I’m just going to cut to the chase: My bowels are pretty much ruled by my menstrual cycle, and it’s a damn mess.
Some weeks are fine in the poop department. I let one loose in the morning after breakfast, and then I sail through my day with nary a toot. But other weeks, I waver between being abysmally constipated and bloated, or shitting four times a day like a freaking firehose. And I can time when this happens based on where I am in my cycle.
Being a woman is a blast, isn’t it?
I know I’m not alone here. Almost everyone I know gets period diarrhea (or digestive upset related to their period) at least sometimes. I poop about 40 times on the day before my period arrives—that’s how I know it’s coming. My girlfriend sometimes even vomits on the first day of her cycle.
Why doesn’t anyone talk about the literal shit (and puke) storm that accompanies PMS and menstrual cramps?
Ovulation is no picnic for us women either. I have a different friend who barfs each time she ovulates (super-helpful when she was trying to conceive: she knew exactly when she was fertile). When I ovulate, I bloat up so bad that I look like I’m six months pregnant—and all I’m doing is releasing a freaking egg.
WTF is up with our hormones, ladies? Why do they have to go and wreak havoc on our intestines every single month? And why isn’t anyone talking about this?
When it comes to period diarrhea, it seems that we can blame something called prostaglandins. Prostaglandins are released to help the uterus contract and release our menstrual flow. Only problem is that they tend to get into our bowels as well. And you know what happens when bowels start to contract a little too intensely…
Yep, you become chained to your toilet for the foreseeable future.
“Prostaglandins have an effect on smooth muscle, and the bowel is actually a smooth muscle,” explains Jennifer Gunter, M.D, in an interview with Women’s Health. “Looser stools than normal, having to go to the bathroom more often, and feeling more urgency—like, I gotta go now—are all very common side effects of a sharp rise in prostaglandins.”
Not all women have this intense an experience with those pesky prostaglandins, says Gunter, and that’s likely because women produce varying amounts of them. Clearly, some women just produce a whole hell of a lot of them (like me — yay!).
Gunter offers some solutions for us “prostaglandin over-producers.” We can change our diets right before our periods, eating fewer fried food or fiber-rich foods (really anything that makes us go more frequently). Additionally, keeping our stress levels low (umm, easier said than done when we have raging PMS) can help, because stress affects the bowels.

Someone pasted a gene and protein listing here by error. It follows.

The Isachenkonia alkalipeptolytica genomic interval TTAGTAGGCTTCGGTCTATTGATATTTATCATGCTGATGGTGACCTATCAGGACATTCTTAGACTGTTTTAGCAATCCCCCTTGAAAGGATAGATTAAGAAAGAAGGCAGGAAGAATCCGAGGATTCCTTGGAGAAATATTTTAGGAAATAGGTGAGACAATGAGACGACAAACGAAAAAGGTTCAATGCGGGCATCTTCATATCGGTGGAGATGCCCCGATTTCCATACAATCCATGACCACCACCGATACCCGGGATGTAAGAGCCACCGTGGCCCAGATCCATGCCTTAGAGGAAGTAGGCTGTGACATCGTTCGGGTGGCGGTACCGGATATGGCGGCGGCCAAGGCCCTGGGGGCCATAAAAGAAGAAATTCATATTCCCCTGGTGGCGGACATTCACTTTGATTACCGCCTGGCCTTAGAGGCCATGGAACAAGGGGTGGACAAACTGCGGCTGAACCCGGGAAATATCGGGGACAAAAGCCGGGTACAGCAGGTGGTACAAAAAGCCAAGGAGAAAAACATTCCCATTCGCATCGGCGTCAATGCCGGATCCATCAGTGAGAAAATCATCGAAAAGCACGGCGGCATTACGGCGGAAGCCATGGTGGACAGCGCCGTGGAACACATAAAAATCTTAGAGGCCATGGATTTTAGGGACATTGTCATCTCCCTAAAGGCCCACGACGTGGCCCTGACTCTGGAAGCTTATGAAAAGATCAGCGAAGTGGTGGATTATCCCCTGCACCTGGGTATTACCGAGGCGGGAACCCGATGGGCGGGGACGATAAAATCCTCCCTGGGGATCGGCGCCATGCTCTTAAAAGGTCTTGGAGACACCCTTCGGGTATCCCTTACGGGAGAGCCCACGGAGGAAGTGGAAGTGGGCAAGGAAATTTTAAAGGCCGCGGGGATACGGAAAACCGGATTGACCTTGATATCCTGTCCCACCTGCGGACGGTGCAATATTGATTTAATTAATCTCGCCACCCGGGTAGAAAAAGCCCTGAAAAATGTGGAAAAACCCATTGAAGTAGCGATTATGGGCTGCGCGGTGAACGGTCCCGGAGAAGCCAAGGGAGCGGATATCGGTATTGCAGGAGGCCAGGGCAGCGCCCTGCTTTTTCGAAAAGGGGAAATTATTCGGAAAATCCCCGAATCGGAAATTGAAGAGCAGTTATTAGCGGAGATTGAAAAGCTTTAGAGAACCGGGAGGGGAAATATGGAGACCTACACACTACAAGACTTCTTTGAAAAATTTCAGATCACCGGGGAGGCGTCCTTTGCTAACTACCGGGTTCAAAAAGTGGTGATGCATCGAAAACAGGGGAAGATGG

Finally, says Gunter, if you are experiencing major intestinal woes during PMS, you might consider hormonal birth control to level things out. Another option is to take ibuprofen 24 hours before your period starts, because it prohibits the release of prostaglandins. Interesting, huh? Never heard of that one before.
As for the digestion-related woes that many of us experience during ovulation, there really isn’t much out there besides anecdotal evidence of this phenomenon. Google “bloating during ovulation,” or “constipation during ovulation,” for example, and every message board on the Internet will pop up with story after story of women who experience it.
The only tummy-related ovulation symptom recognized by doctors is Mittelschmerz (German for “middle pain”), which refers to belly pain during ovulation, usually on one side of the body. Mittelschmerz itself hurts like a mofo, but many of us experience bloating and constipation along with it too. Some of us are blessed with nausea and puking then too (well, if you’re my dear girlfriend, at least).
For most of us, all of the digestive crap (sorry, had to) associated with our periods is not too awful or debilitating (if it is, definitely ask your doctor about it — you deserve to feel better). We’re women. We’re strong AF and we just deal with whatever comes up.
But shit, our bodies (and all the amazing things they can do) can also be a freaking pain-in-the-butt sometimes. Literally. And we have every right to bitch and complain about that as much as we goddamn please.
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